Journal of Chemical Sciences

, Volume 120, Issue 1, pp 187–194 | Cite as

Understanding the folding process of synthetic polymers by small-molecule folding agents

  • S. G. Ramkumar
  • S. RamakrishnanEmail author


Two acceptor containing polyimides PDI and NDI carrying pyromellitic diimide units and 1,4,5,8-naphthalene tetracarboxy diimide units, respectively, along with hexa(oxyethylene) (EO6) segments as linkers, were prepared from the corresponding dianhydrides and diamines. These polyimides were made to fold by interaction with specifically designed folding agents containing a dialkoxynaphtha-lene (DAN) donor linked to a carboxylic acid group. The alkali-metal counter-ion of the donor carboxylic acid upon complexation with the EO6 segment brings the DAN unit in the right location to induce a charge-transfer complex formation with acceptor units in the polymer backbone. This two-point interaction between the folding agent and the polymer backbone leads to a folding of the polymer chain, which was readily monitored by NMR titrations. The effect of various parameters, such as structures of the folding agent and polymer, and the solvent composition, on the folding propensities of the polymer was studied.


Polyimides NMR titration foldamer folding agent 


Unable to display preview. Download preview PDF.

Unable to display preview. Download preview PDF.


  1. 1.
    Hill D J, Mio M J, Prince R B, Hughes T S and Moore J S 2001 Chem. Rev. 101 3893CrossRefGoogle Scholar
  2. 2.
    Appella D H, Christianson L A, Karle I L, Powell D R and Gellman S H 1996 J. Am. Chem. Soc. 118 13071CrossRefGoogle Scholar
  3. 3.
    Licini G, Prins L J and Scrimin P 2005 Eur. J. Org. Chem. 6 969CrossRefGoogle Scholar
  4. 4.
    Gellman S H 2005 Polym. Preprints 46 169Google Scholar
  5. 5.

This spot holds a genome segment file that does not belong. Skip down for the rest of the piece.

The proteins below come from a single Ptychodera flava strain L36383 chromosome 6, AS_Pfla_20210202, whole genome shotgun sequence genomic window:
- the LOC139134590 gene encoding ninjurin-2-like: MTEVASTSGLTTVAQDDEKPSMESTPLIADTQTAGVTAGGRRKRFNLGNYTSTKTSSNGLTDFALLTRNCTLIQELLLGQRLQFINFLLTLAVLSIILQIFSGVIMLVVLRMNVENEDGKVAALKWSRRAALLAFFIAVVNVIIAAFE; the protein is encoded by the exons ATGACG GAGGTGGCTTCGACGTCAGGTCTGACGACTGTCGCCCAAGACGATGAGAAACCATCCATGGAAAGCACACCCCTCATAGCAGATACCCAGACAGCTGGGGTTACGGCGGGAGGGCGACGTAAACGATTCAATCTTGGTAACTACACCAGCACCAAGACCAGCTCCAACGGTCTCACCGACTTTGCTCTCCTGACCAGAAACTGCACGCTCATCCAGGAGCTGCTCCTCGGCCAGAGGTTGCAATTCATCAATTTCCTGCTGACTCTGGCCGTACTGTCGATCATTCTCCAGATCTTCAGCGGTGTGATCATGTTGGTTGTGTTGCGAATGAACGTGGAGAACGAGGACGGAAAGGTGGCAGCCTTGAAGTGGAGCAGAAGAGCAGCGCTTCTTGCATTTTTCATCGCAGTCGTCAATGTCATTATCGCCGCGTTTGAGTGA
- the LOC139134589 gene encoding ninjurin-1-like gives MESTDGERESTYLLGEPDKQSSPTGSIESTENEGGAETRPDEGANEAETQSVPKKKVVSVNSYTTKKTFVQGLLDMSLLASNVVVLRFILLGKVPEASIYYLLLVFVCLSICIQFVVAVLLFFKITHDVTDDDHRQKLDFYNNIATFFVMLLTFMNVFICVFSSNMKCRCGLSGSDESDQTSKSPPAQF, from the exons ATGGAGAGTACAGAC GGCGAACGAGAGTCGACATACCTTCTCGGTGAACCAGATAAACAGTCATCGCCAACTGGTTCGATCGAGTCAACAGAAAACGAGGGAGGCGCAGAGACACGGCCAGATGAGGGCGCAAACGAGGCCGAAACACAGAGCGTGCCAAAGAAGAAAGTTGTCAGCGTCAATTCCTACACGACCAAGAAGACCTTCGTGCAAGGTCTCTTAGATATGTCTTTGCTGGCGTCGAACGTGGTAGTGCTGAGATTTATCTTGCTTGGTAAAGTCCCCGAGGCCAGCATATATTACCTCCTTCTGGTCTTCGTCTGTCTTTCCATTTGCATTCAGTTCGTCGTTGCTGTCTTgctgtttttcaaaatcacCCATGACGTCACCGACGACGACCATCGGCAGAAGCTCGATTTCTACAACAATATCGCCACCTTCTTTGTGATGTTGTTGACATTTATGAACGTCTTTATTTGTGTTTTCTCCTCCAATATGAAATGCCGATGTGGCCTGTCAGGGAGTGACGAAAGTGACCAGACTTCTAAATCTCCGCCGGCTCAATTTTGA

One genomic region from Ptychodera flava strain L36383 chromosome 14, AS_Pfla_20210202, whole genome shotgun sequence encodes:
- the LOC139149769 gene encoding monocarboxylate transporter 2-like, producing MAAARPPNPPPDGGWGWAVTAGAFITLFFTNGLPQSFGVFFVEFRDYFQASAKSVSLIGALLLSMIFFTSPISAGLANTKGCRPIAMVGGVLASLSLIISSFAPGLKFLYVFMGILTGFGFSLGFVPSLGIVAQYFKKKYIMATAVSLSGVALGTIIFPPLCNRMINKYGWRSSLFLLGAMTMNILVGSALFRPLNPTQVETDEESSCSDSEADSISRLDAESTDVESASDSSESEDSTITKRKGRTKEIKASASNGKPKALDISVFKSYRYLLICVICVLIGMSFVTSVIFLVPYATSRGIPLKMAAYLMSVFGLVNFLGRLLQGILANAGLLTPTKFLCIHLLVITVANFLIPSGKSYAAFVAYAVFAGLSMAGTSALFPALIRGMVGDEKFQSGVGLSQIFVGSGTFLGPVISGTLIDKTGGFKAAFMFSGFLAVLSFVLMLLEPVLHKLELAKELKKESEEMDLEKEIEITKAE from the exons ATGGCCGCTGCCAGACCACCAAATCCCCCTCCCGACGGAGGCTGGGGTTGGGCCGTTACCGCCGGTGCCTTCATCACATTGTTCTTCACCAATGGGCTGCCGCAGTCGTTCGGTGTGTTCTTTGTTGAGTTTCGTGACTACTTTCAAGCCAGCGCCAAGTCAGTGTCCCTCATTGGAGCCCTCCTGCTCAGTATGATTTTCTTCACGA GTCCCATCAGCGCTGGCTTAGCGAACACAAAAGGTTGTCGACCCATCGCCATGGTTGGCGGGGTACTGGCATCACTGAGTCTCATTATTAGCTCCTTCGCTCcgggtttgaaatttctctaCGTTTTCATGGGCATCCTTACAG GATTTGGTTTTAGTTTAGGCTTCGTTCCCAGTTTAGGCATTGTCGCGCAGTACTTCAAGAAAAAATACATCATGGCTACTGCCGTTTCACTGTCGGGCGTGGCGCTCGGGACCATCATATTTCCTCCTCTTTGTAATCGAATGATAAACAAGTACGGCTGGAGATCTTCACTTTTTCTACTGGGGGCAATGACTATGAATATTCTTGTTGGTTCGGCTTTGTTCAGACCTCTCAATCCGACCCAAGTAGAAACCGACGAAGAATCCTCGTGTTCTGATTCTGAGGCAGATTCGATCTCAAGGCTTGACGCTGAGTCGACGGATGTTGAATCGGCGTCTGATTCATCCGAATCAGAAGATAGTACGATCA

Cheng R P 2004 Curr. Opin. Struct. Biol. 14 512CrossRefGoogle Scholar
  6. 6.
    Huc I 2004 Eur. J. Org. Chem. 1 17CrossRefGoogle Scholar
  7. 7.
    Sanford A R and Gong B 2003 Curr. Org. Chem. 7 1649CrossRefGoogle Scholar
  8. 8.
    Gellman S H 1998 Acc. Chem. Res. 31 173CrossRefGoogle Scholar
  9. 9.
    Zych A J and Iverson B L 2000 J. Am. Chem. Soc. 122 8898CrossRefGoogle Scholar
  10. 10.
    Gawronski J, Kaik M, Kwit M and Rychlewska U 2006 Tetrahedron 62 7866CrossRefGoogle Scholar
  11. 11.
    Arunkumar E, Ajayaghosh A and Daub J 2005 J. Am. Chem. Soc. 127 3156CrossRefGoogle Scholar
  12. 12.
    Ajayaghosh A, Arunkumar E and Daub J 2002 Angew. Chem. Intl. Ed. 41 1766CrossRefGoogle Scholar
  13. 13.
    Morozumi T, Hama H and Nakamura H 2006 Anal. Sci. 22 659CrossRefGoogle Scholar
  14. 14.
    Ghosh S and Ramakrishnan S 2004 Angew. Chem. Int. Ed 43 3264CrossRefGoogle Scholar
  15. 15.
    Ghosh S and Ramakrishnan S 2005 Macromolecules 38 676CrossRefGoogle Scholar
  16. 16.
    Ghosh S and Ramakrishnan S 2005 Angew. Chem. Int. Ed. 44 5441CrossRefGoogle Scholar
  17. 17.
    Zhao X, Jia M-X, Jiang X-K, Wu L-Z, Li Z-T and Chen G-J 2004 J. Org. Chem. 69 270CrossRefGoogle Scholar
  18. 18.
    Vögtle F and Weber E 1979 Angew. Chem. Intl. Ed. 18 75CrossRefGoogle Scholar
  19. 19.
    Lohr H G and Vögtle F 1985 Acc. Chem. Res. 18 65CrossRefGoogle Scholar
  20. 21.
    Hynes M J 1993 J. Chem. Soc. Dalt. Trans. 311Google Scholar
  21. 22.
    Deperasinkska I and Prochorow J 1977 Advances in Molecular Relaxation and Interaction Processes 11 51CrossRefGoogle Scholar
  22. 23.
    Sinanoglu O 1968 Molecular associations biology (ed.) B Pullman (New York: Academic Press)Google Scholar

Copyright information

© Indian Academy of Sciences 2008

Authors and Affiliations

  1. 1.Department of Inorganic and Physical ChemistryIndian Institute of ScienceBangaloreIndia

Personalised recommendations